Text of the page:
This slide deck, presented at the 2014 CEOs for Cities National Meeting, highlights the economic imperative, and offers a framework, approach, analysis and examples for better achieving both prosperity and equity by aligning growth and inclusion. The presentation builds from a convening and ongoing coordination, facilitated by RW Ventures and supported by the Ford Foundation, of leading practitioners building the practice of inclusive regional economic growth around the country.

Building on The Changing Dynamics of Urban America, this study examines the relative importance of economic and quality of life factors in attracting and retaining college-educated workers. The project, conducted with Christopher Berry, revealed that the dichotomy of “amenities versus jobs” that seems to dominate the current debate on the issue is misleading: the importance of human capital in today’s economy means that both workers and firms are attracted to metropolitan areas with high concentrations of human capital, deployed in networks of knowledge-intensive industries, functions, and occupations.

Developed for the June 2014 Convening on Inclusive Regional Economic Growth at the Ford Foundation, this framing paper captures findings from interviews of attendees and other leading practitioners to provide a baseline assessment of the emerging practice of Inclusive Regional Economic Growth. The paper describes underlying changes in the next economy, including the inclusive growth paradox and imperative; provides an economic framework for identifying key challenges and opportunities for aligning growth and inclusion; highlights innovations and issues in the emerging practice; and offers observations about how to better coordinate and scale the practice.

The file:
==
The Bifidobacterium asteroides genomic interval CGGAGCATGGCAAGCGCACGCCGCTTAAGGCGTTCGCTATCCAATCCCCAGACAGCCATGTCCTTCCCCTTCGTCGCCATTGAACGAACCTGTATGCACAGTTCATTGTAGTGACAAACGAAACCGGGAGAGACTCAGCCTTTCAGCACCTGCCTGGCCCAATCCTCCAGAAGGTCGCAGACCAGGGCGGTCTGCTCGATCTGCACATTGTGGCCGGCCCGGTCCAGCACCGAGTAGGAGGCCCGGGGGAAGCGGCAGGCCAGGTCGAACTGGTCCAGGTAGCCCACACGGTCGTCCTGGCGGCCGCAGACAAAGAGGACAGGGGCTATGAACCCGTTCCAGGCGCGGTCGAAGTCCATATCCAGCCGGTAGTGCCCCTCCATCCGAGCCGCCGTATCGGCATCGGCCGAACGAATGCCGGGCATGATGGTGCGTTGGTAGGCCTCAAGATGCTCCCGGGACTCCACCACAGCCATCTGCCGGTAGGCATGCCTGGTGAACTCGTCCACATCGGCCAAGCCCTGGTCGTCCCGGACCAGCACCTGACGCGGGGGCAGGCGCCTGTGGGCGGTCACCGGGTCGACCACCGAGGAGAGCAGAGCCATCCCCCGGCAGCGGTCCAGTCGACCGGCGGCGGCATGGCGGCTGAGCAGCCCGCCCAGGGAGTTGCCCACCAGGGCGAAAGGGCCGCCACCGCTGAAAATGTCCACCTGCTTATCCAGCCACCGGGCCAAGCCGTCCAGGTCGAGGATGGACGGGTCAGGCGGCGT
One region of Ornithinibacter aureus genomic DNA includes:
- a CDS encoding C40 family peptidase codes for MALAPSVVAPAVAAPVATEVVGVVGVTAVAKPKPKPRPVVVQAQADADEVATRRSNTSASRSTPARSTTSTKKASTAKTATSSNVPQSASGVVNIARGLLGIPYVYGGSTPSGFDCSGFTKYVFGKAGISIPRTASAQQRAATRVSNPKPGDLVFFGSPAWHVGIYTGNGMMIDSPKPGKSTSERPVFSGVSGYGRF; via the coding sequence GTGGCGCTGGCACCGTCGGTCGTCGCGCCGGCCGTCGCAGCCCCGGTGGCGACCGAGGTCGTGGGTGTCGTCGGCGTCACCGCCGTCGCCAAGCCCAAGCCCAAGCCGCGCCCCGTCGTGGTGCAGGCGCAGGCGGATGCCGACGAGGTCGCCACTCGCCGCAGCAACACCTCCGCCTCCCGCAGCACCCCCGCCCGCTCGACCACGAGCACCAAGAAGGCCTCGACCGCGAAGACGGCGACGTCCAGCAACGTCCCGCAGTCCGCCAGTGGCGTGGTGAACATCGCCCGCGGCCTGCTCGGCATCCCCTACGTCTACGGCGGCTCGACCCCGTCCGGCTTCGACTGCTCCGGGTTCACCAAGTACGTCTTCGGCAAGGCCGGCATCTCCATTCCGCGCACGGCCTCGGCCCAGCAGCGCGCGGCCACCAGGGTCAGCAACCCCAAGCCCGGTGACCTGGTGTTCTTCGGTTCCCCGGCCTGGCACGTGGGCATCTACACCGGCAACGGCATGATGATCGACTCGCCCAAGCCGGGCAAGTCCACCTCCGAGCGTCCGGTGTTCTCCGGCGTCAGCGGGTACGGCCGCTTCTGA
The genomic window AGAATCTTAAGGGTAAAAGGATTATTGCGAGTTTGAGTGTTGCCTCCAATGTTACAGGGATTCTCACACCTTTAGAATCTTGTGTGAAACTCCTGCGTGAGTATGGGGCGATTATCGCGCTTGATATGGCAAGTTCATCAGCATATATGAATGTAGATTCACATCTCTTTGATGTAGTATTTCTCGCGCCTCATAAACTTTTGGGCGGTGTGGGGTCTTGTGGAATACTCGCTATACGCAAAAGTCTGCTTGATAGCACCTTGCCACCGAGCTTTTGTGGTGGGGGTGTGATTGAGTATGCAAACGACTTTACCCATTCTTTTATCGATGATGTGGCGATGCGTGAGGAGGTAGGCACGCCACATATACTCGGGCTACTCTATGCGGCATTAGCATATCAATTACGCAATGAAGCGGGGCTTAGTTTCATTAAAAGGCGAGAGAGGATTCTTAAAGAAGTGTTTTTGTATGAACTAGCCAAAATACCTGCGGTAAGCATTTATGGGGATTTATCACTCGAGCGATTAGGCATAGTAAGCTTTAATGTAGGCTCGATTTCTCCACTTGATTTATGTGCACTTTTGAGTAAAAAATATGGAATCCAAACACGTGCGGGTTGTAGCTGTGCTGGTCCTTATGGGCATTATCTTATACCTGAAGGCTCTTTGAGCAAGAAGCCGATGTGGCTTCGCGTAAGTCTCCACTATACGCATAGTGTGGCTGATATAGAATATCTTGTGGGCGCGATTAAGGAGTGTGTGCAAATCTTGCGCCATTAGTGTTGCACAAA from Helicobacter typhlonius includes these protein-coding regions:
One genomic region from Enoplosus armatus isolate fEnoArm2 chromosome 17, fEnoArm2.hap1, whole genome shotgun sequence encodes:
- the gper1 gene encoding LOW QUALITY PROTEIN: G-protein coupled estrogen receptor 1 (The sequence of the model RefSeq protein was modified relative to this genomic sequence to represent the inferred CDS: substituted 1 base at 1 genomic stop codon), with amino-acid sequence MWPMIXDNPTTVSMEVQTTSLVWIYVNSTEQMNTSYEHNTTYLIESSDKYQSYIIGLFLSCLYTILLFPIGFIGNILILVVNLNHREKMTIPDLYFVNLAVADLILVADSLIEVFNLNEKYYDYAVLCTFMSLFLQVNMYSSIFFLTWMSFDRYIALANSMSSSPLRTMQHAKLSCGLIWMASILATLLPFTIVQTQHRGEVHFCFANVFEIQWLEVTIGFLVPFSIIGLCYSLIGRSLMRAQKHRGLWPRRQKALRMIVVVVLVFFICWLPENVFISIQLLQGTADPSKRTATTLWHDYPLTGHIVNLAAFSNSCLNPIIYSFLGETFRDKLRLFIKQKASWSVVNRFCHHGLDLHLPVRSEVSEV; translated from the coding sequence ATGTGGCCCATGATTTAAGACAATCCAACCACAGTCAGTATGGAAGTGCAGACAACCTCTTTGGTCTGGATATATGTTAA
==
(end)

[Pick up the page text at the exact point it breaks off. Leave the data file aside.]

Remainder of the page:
Developed as part of a two-day training for planning and implementation grantees from HUD’s Choice Neighborhoods program, this presentation walks through the logic and structure of a new approach to comprehensive neighborhood economic development: “neighborhood business planning.” It begins by describing the changes taking place in the knowledge economy, which present opportunities for metropolitan areas and especially urban neighborhoods, and suggest a new approach: neighborhood business planning. The presentation then offers a framework for understanding neighborhoods as dynamic systems whose economic function is to develop and deploy their assets into larger markets.

An overview of neighborhood types and their functions within regional systems follows, including a description of how different types of neighborhoods change over time. Sections on each of five market levers (human capital, clusters, innovation and entrepreneurship, urban growth form and governance) walk through illustrative neighborhood goals, market analysis, strategies and initiatives to drive neighborhood prosperity in connection with its region. Another module focuses on how local-facing issues like housing, retail and other amenities reflect the neighborhood’s position in the region, but also can shape a neighborhood’s type and trajectory. The presentation concludes with an illustrative, high-level sample business plan that brings together all prior components.

The Chicago Tribune published this op-ed, authored by Bob Weissbourd, which argues that greater public-private collaboration and a more flexible, dynamic and open institutional infrastructure are necessary to be competitive in today’s increasingly global and knowledge-based economy. It also highlights recent momentum in this direction by the City of Chicago and Cook County.